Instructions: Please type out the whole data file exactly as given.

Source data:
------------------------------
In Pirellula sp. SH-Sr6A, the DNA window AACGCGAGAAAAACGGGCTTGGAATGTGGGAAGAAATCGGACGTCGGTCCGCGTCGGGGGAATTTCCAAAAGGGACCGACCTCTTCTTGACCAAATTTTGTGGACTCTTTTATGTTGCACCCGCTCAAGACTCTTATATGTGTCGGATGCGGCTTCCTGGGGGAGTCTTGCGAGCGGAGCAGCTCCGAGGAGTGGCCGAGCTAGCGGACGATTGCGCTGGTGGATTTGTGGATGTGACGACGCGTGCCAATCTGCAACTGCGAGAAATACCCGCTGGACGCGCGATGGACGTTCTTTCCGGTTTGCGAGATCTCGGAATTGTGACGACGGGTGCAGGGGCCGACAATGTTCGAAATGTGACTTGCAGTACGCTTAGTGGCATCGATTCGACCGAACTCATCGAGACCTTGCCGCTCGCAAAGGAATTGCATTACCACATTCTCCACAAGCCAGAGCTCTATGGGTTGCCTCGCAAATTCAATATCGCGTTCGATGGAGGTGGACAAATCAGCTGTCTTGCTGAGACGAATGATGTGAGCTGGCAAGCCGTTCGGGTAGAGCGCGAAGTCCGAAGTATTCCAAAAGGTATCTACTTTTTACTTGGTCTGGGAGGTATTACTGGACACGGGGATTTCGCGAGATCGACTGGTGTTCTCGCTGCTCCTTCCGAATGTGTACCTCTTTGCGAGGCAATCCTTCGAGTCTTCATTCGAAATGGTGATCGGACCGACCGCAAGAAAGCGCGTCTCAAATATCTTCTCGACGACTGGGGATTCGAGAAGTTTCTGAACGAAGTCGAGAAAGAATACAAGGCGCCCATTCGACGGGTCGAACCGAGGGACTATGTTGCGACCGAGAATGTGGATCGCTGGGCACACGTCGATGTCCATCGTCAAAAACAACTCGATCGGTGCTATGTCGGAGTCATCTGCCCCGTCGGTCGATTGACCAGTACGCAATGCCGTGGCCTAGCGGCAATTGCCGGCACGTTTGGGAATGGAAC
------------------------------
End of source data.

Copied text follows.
In Pirellula sp. SH-Sr6A, the DNA window AACGCGAGAAAAACGGGCTTGGAATGTGGGAAGAAATCGGACGTCGGTCCGCGTCGGGGGAATTTCCAAAAGGGACCGACCTCTTCTTGACCAAATTTTGTGGACTCTTTTATGTTGCACCCGCTCAAGACTCTTATATGTGTCGGATGCGGCTTCCTGGGGGAGTCTTGCGAGCGGAGCAGCTCCGAGGAGTGGCCGAGCTAGCGGACGATTGCGCTGGTGGATTTGTGGATGTGACGACGCGTGCCAATCTGCAACTGCGAGAAATACCCGCTGGACGCGCGATGGACGTTCTTTCCGGTTTGCGAGATCTCGGAATTGTGACGACGGGTGCAGGGGCCGACAATGTTCGAAATGTGACTTGCAGTACGCTTAGTGGCATCGATTCGACCGAACTCATCGAGACCTTGCCGCTCGCAAAGGAATTGCATTACCACATTCTCCACAAGCCAGAGCTCTATGGGTTGCCTCGCAAATTCAATATCGCGTTCGATGGAGGTGGACAAATCAGCTGTCTTGCTGAGACGAATGATGTGAGCTGGCAAGCCGTTCGGGTAGAGCGCGAAGTCCGAAGTATTCCAAAAGGTATCTACTTTTTACTTGGTCTGGGAGGTATTACTGGACACGGGGATTTCGCGAGATCGACTGGTGTTCTCGCTGCTCCTTCCGAATGTGTACCTCTTTGCGAGGCAATCCTTCGAGTCTTCATTCGAAATGGTGATCGGACCGACCGCAAGAAAGCGCGTCTCAAATATCTTCTCGACGACTGGGGATTCGAGAAGTTTCTGAACGAAGTCGAGAAAGAATACAAGGCGCCCATTCGACGGGTCGAACCGAGGGACTATGTTGCGACCGAGAATGTGGATCGCTGGGCACACGTCGATGTCCATCGTCAAAAACAACTCGATCGGTGCTATGTCGGAGTCATCTGCCCCGTCGGTCGATTGACCAGTACGCAATGCCGTGGCCTAGCGGCAATTGCCGGCACGTTTGGGAATGGAAC